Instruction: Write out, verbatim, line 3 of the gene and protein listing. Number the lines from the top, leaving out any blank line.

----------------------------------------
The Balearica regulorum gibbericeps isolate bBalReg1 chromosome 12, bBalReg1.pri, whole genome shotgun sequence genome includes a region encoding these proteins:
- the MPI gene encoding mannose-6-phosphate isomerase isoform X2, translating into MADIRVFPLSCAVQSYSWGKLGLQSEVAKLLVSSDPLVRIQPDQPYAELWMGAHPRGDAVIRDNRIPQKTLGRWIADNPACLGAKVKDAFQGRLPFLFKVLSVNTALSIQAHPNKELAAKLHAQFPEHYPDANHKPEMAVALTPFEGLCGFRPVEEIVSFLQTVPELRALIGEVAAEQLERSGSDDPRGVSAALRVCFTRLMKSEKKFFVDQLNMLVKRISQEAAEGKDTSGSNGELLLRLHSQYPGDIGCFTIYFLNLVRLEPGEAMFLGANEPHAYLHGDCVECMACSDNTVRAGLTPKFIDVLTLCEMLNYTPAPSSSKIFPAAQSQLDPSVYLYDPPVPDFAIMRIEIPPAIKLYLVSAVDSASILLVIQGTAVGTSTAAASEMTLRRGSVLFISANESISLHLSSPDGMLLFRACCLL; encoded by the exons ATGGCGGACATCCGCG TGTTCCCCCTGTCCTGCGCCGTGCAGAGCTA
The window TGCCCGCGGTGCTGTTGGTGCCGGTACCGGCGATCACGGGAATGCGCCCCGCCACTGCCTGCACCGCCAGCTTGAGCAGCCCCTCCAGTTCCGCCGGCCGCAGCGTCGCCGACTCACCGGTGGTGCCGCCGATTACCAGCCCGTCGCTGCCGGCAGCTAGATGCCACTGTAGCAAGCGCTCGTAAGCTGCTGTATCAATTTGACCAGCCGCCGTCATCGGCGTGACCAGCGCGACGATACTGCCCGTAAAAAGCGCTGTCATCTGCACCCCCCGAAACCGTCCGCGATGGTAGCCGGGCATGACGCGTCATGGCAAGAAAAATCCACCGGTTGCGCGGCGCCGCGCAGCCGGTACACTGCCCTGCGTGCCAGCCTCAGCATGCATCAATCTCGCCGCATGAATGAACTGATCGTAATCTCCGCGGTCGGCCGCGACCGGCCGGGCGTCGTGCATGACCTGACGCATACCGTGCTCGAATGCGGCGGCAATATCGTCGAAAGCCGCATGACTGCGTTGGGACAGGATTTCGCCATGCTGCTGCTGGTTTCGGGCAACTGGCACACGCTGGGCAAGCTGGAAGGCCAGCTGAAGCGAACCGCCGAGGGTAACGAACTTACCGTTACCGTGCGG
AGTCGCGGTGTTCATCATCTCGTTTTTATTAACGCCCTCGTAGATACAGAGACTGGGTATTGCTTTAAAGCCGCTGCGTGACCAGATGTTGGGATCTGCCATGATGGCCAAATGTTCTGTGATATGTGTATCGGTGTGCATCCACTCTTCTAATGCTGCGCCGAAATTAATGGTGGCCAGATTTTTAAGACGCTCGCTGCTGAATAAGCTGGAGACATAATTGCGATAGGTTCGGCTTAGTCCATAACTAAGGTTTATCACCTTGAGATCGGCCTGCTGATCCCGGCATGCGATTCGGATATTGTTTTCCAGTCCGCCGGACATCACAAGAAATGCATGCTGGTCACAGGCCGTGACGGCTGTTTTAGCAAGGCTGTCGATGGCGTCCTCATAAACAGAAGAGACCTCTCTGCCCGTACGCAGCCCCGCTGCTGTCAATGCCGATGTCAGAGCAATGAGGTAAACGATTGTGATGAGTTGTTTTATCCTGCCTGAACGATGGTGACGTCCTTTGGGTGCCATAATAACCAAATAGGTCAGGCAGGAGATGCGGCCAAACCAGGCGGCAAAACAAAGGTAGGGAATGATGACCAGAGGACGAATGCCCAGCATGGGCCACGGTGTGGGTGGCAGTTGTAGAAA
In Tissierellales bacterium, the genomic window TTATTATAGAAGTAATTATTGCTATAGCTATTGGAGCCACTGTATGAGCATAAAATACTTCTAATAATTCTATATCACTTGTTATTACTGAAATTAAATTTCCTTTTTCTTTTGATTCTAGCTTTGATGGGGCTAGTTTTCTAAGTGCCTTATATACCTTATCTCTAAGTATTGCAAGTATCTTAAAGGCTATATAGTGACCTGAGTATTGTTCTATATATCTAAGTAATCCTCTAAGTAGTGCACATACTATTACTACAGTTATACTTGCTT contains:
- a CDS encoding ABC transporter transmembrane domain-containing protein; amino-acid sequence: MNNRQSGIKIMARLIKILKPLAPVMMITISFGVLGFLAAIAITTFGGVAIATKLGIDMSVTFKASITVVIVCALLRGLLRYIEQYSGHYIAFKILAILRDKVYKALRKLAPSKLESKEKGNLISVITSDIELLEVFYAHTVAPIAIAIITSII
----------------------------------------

The window TGCCCGCGGTGCTGTTGGTGCCGGTACCGGCGATCACGGGAATGCGCCCCGCCACTGCCTGCACCGCCAGCTTGAGCAGCCCCTCCAGTTCCGCCGGCCGCAGCGTCGCCGACTCACCGGTGGTGCCGCCGATTACCAGCCCGTCGCTGCCGGCAGCTAGATGCCACTGTAGCAAGCGCTCGTAAGCTGCTGTATCAATTTGACCAGCCGCCGTCATCGGCGTGACCAGCGCGACGATACTGCCCGTAAAAAGCGCTGTCATCTGCACCCCCCGAAACCGTCCGCGATGGTAGCCGGGCATGACGCGTCATGGCAAGAAAAATCCACCGGTTGCGCGGCGCCGCGCAGCCGGTACACTGCCCTGCGTGCCAGCCTCAGCATGCATCAATCTCGCCGCATGAATGAACTGATCGTAATCTCCGCGGTCGGCCGCGACCGGCCGGGCGTCGTGCATGACCTGACGCATACCGTGCTCGAATGCGGCGGCAATATCGTCGAAAGCCGCATGACTGCGTTGGGACAGGATTTCGCCATGCTGCTGCTGGTTTCGGGCAACTGGCACACGCTGGGCAAGCTGGAAGGCCAGCTGAAGCGAACCGCCGAGGGTAACGAACTTACCGTTACCGTGCGG